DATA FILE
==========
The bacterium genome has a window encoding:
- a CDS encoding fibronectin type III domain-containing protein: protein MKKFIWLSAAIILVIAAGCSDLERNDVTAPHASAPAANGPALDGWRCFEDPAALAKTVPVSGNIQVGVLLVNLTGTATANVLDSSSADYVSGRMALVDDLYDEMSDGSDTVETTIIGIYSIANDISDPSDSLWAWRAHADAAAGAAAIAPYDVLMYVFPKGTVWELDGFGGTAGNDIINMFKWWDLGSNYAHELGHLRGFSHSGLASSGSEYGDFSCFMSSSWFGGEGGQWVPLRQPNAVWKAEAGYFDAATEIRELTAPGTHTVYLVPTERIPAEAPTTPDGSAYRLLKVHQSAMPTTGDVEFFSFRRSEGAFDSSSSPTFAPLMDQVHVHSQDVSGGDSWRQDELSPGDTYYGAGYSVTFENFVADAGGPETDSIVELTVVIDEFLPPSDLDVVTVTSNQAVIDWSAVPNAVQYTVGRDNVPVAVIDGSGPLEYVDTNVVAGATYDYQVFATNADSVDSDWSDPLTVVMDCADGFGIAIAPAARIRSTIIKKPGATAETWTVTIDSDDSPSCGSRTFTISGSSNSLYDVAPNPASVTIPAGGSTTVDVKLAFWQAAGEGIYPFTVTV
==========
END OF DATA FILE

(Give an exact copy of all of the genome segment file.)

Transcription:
The bacterium genome has a window encoding:
- a CDS encoding fibronectin type III domain-containing protein: protein MKKFIWLSAAIILVIAAGCSDLERNDVTAPHASAPAANGPALDGWRCFEDPAALAKTVPVSGNIQVGVLLVNLTGTATANVLDSSSADYVSGRMALVDDLYDEMSDGSDTVETTIIGIYSIANDISDPSDSLWAWRAHADAAAGAAAIAPYDVLMYVFPKGTVWELDGFGGTAGNDIINMFKWWDLGSNYAHELGHLRGFSHSGLASSGSEYGDFSCFMSSSWFGGEGGQWVPLRQPNAVWKAEAGYFDAATEIRELTAPGTHTVYLVPTERIPAEAPTTPDGSAYRLLKVHQSAMPTTGDVEFFSFRRSEGAFDSSSSPTFAPLMDQVHVHSQDVSGGDSWRQDELSPGDTYYGAGYSVTFENFVADAGGPETDSIVELTVVIDEFLPPSDLDVVTVTSNQAVIDWSAVPNAVQYTVGRDNVPVAVIDGSGPLEYVDTNVVAGATYDYQVFATNADSVDSDWSDPLTVVMDCADGFGIAIAPAARIRSTIIKKPGATAETWTVTIDSDDSPSCGSRTFTISGSSNSLYDVAPNPASVTIPAGGSTTVDVKLAFWQAAGEGIYPFTVTV